Being on an advisory board of a pharmaceutical company gives oncologists a chance to influence clinical trials and drug commercialization and to "inform decisions that affect the oncology community," say the authors of a new analysis, which found few women in such roles.
The authors emphasize that women oncologists are missing out. "These opportunities literally and figuratively give experts a seat at the table for key decisions and often yield other leadership opportunities, such as clinical trial steering.... In the context of clinical research, even one noteworthy trial (especially one with positive results) can swiftly propel a career in academic medicine."
No public reports describe the gender makeup of industry advisory boards. The authors obtained unpublished data from a single company as part of their research. Self-reported information on gender was not available, but the authors determined the gender of board members by interpreting first names and by reviews of web-based profiles.
The authors found that on 15 advisory boards that were composed between 2019 and 2022, 106 (71%) advisory board members were men and only 43 (29%) were women.
The findings were published online on November 3 in the Journal of Clinical Oncology,
The authors acknowledge the limitations of the study and note that the information, which was gleaned from a single company, may not be representative of the entire industry. However, they feel confident that the data offer insight into gender imbalance on boards throughout the industry.
The lead author of the article, Rachna Shroff, MD, interim chief, Division of Hematology/Oncology, the University of Arizona Cancer Center, says having diversified advisory boards would open up more leadership opportunities for women oncologists in the male-dominated industry.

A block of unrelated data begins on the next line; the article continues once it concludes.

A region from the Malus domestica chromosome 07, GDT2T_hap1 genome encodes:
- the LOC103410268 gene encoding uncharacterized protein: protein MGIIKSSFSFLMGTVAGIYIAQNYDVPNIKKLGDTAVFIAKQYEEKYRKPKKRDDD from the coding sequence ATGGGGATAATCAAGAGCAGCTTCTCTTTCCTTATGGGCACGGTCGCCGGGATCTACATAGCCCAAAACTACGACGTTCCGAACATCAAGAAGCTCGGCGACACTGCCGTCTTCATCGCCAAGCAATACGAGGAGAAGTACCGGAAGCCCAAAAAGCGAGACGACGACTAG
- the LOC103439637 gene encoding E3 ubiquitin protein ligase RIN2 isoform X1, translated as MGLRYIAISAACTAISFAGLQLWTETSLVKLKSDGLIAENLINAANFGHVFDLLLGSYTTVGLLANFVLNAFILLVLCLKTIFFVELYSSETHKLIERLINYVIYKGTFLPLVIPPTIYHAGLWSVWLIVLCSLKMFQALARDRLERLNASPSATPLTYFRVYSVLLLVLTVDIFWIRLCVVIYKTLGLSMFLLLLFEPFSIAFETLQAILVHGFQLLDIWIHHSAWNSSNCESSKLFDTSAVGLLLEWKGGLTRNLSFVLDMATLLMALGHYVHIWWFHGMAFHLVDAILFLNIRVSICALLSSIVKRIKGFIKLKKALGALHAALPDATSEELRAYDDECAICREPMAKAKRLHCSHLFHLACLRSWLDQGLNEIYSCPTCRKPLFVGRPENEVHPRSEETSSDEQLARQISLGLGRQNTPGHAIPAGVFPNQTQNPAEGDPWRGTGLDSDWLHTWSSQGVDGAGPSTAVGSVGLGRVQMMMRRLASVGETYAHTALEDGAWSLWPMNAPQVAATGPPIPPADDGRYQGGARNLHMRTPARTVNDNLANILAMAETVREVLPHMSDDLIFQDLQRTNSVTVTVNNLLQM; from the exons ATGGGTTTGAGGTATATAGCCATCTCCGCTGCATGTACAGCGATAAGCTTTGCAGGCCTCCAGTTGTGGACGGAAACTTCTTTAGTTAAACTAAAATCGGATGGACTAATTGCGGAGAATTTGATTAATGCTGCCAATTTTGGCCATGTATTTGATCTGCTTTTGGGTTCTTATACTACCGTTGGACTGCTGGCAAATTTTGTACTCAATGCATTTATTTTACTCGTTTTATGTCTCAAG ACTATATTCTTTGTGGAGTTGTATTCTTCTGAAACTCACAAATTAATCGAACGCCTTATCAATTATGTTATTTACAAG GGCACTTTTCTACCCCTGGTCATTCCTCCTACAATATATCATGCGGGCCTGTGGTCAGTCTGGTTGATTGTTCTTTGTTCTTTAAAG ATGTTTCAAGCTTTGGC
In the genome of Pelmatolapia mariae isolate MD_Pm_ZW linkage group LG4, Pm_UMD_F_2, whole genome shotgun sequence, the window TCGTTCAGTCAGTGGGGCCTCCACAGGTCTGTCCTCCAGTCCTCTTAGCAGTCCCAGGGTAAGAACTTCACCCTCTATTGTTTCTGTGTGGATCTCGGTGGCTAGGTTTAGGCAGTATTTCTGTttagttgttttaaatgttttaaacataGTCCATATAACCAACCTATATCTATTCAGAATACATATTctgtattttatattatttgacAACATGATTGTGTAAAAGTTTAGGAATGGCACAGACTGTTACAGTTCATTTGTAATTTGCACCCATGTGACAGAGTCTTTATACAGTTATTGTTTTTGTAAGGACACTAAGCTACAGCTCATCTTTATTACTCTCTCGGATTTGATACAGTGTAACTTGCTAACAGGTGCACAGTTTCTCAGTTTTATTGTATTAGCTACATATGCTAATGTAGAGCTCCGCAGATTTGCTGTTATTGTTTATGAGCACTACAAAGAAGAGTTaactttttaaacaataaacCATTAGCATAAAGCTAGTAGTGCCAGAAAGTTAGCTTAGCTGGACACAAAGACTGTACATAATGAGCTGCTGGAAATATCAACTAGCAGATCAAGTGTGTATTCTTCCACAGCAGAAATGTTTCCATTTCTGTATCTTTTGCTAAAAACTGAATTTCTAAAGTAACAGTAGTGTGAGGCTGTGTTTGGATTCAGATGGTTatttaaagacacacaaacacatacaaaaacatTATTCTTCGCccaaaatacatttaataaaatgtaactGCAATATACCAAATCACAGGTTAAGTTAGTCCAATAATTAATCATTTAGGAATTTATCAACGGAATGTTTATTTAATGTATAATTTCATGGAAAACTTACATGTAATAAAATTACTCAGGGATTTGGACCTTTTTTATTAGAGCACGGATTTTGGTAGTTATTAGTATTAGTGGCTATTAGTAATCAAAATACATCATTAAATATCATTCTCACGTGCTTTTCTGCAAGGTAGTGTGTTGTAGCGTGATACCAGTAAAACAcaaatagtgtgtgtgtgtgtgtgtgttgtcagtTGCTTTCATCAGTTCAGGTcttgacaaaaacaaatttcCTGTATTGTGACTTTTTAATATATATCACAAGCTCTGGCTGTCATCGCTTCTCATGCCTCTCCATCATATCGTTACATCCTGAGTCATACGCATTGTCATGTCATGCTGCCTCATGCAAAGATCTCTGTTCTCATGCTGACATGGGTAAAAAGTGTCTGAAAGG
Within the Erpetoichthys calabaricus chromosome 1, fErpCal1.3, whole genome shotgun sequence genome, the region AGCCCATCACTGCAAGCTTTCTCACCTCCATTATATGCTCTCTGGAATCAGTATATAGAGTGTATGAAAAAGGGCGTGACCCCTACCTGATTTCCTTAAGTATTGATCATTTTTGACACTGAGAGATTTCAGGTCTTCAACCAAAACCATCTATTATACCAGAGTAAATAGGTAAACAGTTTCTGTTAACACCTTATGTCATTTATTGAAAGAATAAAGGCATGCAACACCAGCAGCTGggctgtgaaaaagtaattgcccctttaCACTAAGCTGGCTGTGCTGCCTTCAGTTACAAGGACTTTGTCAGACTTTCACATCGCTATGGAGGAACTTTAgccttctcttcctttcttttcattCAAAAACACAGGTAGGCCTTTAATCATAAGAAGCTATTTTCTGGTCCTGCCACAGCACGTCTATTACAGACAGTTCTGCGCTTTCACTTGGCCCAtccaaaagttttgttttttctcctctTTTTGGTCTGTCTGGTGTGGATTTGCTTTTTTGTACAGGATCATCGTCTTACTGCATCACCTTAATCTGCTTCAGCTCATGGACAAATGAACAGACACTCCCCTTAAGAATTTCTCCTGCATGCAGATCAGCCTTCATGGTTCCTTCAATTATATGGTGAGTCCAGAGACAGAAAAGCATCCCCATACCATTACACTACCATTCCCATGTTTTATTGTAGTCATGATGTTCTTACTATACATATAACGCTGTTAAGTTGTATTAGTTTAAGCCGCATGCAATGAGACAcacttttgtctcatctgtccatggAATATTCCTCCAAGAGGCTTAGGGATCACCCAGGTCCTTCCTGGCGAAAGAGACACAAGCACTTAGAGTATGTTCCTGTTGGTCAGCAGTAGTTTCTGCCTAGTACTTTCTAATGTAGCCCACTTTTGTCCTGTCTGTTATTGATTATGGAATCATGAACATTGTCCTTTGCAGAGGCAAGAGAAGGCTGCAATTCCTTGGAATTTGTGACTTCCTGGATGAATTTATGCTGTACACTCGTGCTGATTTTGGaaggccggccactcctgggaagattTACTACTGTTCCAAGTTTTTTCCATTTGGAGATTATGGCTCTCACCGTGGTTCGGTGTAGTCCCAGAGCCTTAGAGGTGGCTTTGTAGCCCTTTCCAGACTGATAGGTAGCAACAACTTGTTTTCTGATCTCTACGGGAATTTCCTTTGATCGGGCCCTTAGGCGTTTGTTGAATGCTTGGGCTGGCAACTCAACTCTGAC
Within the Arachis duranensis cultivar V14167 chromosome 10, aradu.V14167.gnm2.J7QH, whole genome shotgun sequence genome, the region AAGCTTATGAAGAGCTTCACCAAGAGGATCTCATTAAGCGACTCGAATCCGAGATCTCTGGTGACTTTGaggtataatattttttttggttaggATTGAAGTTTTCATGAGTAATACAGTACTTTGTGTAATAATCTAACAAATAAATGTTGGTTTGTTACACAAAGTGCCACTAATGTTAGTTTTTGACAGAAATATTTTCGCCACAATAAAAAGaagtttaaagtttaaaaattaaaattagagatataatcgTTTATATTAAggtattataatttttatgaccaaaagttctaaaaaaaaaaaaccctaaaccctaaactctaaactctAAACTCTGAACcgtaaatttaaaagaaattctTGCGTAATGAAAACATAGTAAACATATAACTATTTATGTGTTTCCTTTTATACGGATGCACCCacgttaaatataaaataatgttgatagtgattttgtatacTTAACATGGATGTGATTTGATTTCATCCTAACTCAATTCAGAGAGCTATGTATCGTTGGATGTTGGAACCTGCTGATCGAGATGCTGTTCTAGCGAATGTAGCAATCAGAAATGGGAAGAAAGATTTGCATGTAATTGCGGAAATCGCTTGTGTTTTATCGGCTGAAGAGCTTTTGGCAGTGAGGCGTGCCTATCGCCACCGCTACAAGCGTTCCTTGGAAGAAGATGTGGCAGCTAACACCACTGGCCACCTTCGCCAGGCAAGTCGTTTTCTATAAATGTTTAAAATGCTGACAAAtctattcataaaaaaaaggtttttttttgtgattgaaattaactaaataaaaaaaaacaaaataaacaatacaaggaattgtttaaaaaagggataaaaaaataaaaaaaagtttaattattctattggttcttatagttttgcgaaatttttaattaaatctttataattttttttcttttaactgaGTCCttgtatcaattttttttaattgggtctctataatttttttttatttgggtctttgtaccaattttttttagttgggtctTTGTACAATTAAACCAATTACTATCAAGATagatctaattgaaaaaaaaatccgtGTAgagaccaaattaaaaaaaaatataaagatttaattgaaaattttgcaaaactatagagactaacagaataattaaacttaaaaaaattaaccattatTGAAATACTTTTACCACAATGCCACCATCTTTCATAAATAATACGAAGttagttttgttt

"It's not just about being the only woman in a room at an advisory board, it's about what that does in terms of opportunities for women and other marginalized populations, whether that be underrepresented minorities, etc, regarding leadership opportunities for clinical trials," Shroff said.
The solution to diversifying advisory boards won't be an easy one, the authors acknowledge. They say having male allies willing to step in and acknowledge the disparity and ask why women aren't being included is vital.
Senior author Pamela Kunz, MD, director of the Center for Gastrointestinal Cancers at Smilow Cancer Hospital and Yale Cancer Center, says that holding companies accountable would be a big step in the right direction. She suggests that having the makeup of advisory boards made public would be a good step forward, as it would allow transparency of data.
Kunz also called for a standardized process or set of guidelines and benchmarks for each advisory board.
"One of the solutions would be creating some standard processes, creating some intentionality around collecting the data, benchmarking that data for various companies, and then trying to do better," Kunz said.
J Clin Oncol. Published online November 3, 2022. Full text
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